Take the 2-minute tour ×
Server Fault is a question and answer site for professional system and network administrators. It's 100% free, no registration required.

I want to be able to restart services from a php-script. running under the www-user account.

What's the preferred way to perform these actions?

I recon I can place create a file with que'd commands, read by CRON, but the solution itches.

What I'm thinking of is a tiny service, running under root, allowing predefined "methods" so arbitrary root actions cannot be executed.

Any tool out there for this?

share|improve this question
    
@MadHatter, Mona Lisa sends her greetings, ;-) –  user65297 Oct 22 '11 at 10:13
add comment

2 Answers 2

up vote 27 down vote accepted

You could reinvent the wheel, but honestly, I use passwordless sudo for this. For example, my monitoring system needs to be able to run a command to check the hardware RAID. This requires root privilege, but I don't want to run the whole monitoring system as root, so instead I have in sudoers a line that says

nagios  ALL=(root) NOPASSWD: /usr/lib/nagios/plugins/check_md_raid

and then run the command sudo /usr/lib/nagios/plugins/check_md_raid as the monitoring user, when I need to check the RAID.

You could have a sudoers line that said

www-user    ALL=(root) NOPASSWD: /etc/rc.d/init.d/myservice

then have php execute sudo /etc/rc.d/init.d/myservice restart.

share|improve this answer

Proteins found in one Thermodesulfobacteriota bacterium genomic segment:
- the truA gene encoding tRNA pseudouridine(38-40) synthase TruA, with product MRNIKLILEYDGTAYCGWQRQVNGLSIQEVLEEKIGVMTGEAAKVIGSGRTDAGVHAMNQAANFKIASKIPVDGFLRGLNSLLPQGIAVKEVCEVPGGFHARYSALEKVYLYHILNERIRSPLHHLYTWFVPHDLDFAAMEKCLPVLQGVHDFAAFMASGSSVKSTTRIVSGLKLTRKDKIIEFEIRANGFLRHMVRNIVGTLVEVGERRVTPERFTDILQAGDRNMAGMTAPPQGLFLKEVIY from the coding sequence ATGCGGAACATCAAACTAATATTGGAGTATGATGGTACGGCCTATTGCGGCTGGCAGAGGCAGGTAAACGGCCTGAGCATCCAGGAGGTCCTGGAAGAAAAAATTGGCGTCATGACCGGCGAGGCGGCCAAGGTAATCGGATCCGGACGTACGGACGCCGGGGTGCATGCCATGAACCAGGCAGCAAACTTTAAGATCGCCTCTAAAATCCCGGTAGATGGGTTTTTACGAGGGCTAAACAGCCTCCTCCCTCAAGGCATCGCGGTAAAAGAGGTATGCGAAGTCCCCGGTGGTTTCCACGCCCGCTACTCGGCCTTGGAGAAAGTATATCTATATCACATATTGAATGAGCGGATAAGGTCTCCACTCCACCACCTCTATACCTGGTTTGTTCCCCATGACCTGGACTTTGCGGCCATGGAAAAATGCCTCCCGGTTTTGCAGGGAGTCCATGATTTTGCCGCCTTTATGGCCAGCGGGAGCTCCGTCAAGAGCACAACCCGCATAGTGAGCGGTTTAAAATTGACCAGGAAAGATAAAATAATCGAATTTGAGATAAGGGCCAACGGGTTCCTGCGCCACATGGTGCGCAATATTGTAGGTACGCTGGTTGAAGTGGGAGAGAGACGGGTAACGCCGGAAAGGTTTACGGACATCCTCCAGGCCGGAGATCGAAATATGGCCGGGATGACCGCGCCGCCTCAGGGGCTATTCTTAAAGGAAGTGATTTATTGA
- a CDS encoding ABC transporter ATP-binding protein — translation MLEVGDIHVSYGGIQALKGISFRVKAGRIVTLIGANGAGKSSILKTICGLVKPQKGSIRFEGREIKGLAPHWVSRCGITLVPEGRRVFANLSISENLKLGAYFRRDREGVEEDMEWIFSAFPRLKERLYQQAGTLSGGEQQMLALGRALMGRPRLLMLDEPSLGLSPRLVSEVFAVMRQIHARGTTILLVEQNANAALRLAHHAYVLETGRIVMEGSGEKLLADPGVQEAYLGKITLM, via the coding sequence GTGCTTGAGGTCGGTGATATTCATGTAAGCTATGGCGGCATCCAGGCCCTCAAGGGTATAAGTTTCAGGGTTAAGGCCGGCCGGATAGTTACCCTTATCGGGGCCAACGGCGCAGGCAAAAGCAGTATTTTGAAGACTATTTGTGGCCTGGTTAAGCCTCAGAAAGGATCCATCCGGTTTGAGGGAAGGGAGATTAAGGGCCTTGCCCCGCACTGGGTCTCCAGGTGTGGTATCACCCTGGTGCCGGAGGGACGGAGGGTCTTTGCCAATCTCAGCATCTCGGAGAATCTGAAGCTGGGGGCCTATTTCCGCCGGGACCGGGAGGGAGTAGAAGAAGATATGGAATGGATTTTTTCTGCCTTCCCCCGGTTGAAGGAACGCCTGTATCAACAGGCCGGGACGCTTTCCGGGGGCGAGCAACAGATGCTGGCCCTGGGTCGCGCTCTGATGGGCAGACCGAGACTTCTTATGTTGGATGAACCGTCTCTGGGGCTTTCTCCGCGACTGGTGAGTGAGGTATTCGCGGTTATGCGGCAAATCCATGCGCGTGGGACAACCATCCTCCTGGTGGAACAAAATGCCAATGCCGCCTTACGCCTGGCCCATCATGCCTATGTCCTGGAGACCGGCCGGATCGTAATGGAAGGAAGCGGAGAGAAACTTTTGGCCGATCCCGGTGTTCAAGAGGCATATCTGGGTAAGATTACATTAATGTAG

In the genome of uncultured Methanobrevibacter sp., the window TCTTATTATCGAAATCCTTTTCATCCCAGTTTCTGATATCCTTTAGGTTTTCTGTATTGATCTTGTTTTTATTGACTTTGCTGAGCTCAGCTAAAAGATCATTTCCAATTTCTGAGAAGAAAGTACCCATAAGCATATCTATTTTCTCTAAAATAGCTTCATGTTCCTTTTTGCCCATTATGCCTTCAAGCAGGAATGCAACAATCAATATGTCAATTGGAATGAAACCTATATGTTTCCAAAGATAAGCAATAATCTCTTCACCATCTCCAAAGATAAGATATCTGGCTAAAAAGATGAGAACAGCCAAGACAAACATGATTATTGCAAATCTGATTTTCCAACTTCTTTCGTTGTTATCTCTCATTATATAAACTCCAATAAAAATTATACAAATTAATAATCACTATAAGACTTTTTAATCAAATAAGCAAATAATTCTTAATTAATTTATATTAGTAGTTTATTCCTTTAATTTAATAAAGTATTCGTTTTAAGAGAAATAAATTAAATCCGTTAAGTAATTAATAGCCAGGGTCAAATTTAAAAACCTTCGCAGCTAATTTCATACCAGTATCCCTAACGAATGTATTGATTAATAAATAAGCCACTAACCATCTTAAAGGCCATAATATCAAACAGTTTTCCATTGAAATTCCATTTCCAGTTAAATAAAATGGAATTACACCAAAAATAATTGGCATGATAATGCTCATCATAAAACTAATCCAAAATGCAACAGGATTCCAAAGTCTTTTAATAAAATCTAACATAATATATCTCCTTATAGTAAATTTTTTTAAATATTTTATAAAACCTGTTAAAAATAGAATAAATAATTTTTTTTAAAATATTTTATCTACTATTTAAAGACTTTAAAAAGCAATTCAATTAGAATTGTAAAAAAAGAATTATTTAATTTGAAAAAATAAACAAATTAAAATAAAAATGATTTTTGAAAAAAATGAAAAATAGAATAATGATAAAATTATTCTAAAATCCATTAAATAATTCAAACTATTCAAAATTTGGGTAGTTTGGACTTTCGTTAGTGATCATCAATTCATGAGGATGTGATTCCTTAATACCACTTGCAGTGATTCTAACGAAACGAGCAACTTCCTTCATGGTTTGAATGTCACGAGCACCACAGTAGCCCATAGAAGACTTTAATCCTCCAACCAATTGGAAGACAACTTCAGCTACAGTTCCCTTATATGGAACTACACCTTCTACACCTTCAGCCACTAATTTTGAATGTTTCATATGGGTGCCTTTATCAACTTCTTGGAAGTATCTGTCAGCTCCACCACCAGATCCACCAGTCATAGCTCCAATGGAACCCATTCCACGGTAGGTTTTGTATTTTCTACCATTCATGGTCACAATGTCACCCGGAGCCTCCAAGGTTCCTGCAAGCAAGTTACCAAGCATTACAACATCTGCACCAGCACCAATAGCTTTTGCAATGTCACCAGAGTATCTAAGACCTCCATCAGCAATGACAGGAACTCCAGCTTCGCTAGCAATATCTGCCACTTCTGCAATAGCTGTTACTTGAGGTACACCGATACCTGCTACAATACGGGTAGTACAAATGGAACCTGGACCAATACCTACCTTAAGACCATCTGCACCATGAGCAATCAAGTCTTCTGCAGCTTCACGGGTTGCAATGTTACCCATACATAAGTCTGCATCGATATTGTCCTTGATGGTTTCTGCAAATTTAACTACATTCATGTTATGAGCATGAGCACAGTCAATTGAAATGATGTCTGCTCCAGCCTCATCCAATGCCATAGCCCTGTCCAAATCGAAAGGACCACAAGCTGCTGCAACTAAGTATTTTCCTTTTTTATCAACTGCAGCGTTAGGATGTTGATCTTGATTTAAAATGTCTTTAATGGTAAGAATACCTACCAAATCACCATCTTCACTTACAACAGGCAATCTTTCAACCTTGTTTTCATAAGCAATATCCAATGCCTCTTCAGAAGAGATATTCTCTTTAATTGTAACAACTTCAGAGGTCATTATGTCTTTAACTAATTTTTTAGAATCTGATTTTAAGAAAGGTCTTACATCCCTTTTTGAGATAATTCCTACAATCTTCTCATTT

2  
This is the way to go IMO. I used this process for a similar task. It's been in production for over 3 years now. Nothing has ever failed and the security risk is almost non-existent as long as you protect the PHP code that triggers it properly with your application logic. –  Andrew Oct 8 '11 at 16:02
1  
Thanks, sudoers new to me and bang on target. @Andrew, thanks for the additional info. –  user65297 Oct 8 '11 at 20:16
1  
user65927, forgive me if this isn't news to you, but local etiquette is that when you have a satisfactory answer to a question you accept it by clicking on the tick outline next to it. –  MadHatter Oct 8 '11 at 23:41
1  
You may also need to comment out the line "Defaults requiretty" in your sudoers file. This step has gotten me a few times. (E.g. change "Defaults requiretty" to "#Defaults requiretty") –  steve.lippert Oct 10 '11 at 16:13
add comment

Take a look at sudo: it allows to specify actions that can be performed as another user (root in your case).

You can for example add to your/etc/sudoers (don't edit the file directly use visudo)

www-user-account ALL= NOPASSWD: /usr/bin/mypredefinedaction

See man sudo for the details and syntax of the file

share|improve this answer
2  
be VERY careful when you edit the /etc/sudoers file. If it is in any way syntactically incorrect, changing it back is a nightmare b/c you need to sudo back into it, but you can't b/c you just wiped out sudo. You end up having to use a rescue CD/DVD and mount the partition manually. –  puk Nov 4 '11 at 7:24
1  
@puk Actually to edit shudders you need root access and in case the file is damaged you can log in as root and then restore it (from a backup copy) or fix it manually. visudo also performs sanity checks on the file before writing it. –  Matteo Nov 4 '11 at 10:19
    
what is shudders? It's true visudo does sanity checks, but they don't help after the damage is done :P –  puk Nov 4 '11 at 10:24
add comment

Your Answer

 
discard

By posting your answer, you agree to the privacy policy and terms of service.

Not the answer you're looking for? Browse other questions tagged or ask your own question.